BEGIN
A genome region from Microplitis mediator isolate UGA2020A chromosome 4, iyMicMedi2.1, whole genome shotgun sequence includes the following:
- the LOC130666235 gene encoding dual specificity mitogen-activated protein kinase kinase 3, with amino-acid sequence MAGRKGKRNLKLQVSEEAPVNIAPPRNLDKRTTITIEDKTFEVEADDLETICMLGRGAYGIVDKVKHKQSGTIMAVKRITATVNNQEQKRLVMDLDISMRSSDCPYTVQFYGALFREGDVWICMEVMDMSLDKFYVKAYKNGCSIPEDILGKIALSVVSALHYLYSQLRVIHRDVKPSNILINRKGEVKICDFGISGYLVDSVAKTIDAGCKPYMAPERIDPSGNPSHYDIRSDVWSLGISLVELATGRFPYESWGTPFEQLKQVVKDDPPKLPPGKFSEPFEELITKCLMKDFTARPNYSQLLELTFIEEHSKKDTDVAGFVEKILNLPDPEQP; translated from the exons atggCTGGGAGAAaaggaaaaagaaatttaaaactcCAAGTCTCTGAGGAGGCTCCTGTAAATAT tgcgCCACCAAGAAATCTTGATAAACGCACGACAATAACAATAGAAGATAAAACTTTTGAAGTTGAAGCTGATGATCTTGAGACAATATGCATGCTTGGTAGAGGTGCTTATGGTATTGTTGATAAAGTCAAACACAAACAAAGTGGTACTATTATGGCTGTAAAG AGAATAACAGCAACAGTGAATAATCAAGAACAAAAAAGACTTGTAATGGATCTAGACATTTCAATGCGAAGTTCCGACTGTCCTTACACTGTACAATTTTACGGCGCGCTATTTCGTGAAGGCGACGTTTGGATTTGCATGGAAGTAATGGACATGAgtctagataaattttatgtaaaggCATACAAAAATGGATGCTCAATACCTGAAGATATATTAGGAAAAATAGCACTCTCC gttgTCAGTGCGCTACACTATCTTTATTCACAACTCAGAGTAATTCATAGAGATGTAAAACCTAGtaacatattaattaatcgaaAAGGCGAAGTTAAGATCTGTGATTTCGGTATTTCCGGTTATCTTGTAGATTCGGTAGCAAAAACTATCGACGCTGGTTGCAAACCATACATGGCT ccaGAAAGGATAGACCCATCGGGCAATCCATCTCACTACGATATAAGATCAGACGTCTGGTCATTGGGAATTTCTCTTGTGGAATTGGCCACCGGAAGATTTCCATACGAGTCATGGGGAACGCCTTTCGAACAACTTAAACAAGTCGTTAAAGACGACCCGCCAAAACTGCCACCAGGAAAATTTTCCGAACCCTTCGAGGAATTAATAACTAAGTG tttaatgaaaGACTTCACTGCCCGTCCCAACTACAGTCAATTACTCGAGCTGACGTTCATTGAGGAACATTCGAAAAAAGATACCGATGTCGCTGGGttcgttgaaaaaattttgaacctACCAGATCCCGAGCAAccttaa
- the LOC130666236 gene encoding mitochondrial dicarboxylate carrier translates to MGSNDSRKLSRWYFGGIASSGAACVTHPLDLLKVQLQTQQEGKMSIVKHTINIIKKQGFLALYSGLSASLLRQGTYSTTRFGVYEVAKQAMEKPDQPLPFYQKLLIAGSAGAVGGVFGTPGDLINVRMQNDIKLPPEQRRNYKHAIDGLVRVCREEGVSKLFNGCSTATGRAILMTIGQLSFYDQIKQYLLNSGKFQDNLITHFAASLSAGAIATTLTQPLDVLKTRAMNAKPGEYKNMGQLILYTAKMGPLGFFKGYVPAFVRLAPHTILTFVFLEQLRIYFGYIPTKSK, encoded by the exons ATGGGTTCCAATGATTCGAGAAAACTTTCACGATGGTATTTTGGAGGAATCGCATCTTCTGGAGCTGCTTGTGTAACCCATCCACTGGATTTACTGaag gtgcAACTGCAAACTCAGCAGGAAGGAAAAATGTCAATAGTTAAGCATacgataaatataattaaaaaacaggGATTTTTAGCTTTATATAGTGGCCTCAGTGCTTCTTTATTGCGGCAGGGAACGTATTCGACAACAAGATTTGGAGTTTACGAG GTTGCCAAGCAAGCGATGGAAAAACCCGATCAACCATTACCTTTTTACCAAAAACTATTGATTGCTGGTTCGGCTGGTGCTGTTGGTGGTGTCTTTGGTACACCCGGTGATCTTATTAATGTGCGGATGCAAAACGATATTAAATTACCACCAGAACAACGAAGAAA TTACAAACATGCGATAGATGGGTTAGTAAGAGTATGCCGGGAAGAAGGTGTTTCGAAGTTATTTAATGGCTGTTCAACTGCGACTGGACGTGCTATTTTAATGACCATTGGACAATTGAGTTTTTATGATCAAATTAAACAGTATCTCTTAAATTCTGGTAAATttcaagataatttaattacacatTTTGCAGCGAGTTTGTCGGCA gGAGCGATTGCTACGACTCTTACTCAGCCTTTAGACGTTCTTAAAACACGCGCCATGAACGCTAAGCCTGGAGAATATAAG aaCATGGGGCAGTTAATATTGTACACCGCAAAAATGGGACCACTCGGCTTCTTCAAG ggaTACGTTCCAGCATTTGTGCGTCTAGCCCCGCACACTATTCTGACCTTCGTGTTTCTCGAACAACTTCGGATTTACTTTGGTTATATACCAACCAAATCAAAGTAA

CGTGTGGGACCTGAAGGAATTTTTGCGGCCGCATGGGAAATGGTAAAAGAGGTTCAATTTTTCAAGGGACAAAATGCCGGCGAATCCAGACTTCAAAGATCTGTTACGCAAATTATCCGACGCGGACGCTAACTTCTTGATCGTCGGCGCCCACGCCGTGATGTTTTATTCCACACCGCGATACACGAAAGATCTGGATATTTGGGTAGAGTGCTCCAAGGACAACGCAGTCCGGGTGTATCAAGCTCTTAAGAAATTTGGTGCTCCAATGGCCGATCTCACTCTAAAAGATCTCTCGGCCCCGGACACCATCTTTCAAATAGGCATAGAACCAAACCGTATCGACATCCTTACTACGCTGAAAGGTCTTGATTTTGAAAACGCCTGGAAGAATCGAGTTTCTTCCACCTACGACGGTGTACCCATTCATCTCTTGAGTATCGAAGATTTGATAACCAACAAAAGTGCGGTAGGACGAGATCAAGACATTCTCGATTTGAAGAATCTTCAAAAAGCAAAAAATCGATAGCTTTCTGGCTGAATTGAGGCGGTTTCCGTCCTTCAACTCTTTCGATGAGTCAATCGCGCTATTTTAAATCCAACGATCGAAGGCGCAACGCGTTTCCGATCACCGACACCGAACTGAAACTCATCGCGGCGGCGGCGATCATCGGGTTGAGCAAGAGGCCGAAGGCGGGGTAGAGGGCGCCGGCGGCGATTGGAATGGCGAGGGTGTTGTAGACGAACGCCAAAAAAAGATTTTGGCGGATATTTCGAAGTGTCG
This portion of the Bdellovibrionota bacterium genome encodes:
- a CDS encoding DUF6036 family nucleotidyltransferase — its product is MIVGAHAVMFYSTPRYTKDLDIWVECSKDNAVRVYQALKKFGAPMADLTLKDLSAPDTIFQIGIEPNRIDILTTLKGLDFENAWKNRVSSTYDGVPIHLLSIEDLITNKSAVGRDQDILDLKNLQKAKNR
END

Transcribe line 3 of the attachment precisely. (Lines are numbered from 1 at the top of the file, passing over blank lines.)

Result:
- the LOC130666236 gene encoding mitochondrial dicarboxylate carrier translates to MGSNDSRKLSRWYFGGIASSGAACVTHPLDLLKVQLQTQQEGKMSIVKHTINIIKKQGFLALYSGLSASLLRQGTYSTTRFGVYEVAKQAMEKPDQPLPFYQKLLIAGSAGAVGGVFGTPGDLINVRMQNDIKLPPEQRRNYKHAIDGLVRVCREEGVSKLFNGCSTATGRAILMTIGQLSFYDQIKQYLLNSGKFQDNLITHFAASLSAGAIATTLTQPLDVLKTRAMNAKPGEYKNMGQLILYTAKMGPLGFFKGYVPAFVRLAPHTILTFVFLEQLRIYFGYIPTKSK, encoded by the exons ATGGGTTCCAATGATTCGAGAAAACTTTCACGATGGTATTTTGGAGGAATCGCATCTTCTGGAGCTGCTTGTGTAACCCATCCACTGGATTTACTGaag gtgcAACTGCAAACTCAGCAGGAAGGAAAAATGTCAATAGTTAAGCATacgataaatataattaaaaaacaggGATTTTTAGCTTTATATAGTGGCCTCAGTGCTTCTTTATTGCGGCAGGGAACGTATTCGACAACAAGATTTGGAGTTTACGAG GTTGCCAAGCAAGCGATGGAAAAACCCGATCAACCATTACCTTTTTACCAAAAACTATTGATTGCTGGTTCGGCTGGTGCTGTTGGTGGTGTCTTTGGTACACCCGGTGATCTTATTAATGTGCGGATGCAAAACGATATTAAATTACCACCAGAACAACGAAGAAA TTACAAACATGCGATAGATGGGTTAGTAAGAGTATGCCGGGAAGAAGGTGTTTCGAAGTTATTTAATGGCTGTTCAACTGCGACTGGACGTGCTATTTTAATGACCATTGGACAATTGAGTTTTTATGATCAAATTAAACAGTATCTCTTAAATTCTGGTAAATttcaagataatttaattacacatTTTGCAGCGAGTTTGTCGGCA gGAGCGATTGCTACGACTCTTACTCAGCCTTTAGACGTTCTTAAAACACGCGCCATGAACGCTAAGCCTGGAGAATATAAG aaCATGGGGCAGTTAATATTGTACACCGCAAAAATGGGACCACTCGGCTTCTTCAAG ggaTACGTTCCAGCATTTGTGCGTCTAGCCCCGCACACTATTCTGACCTTCGTGTTTCTCGAACAACTTCGGATTTACTTTGGTTATATACCAACCAAATCAAAGTAA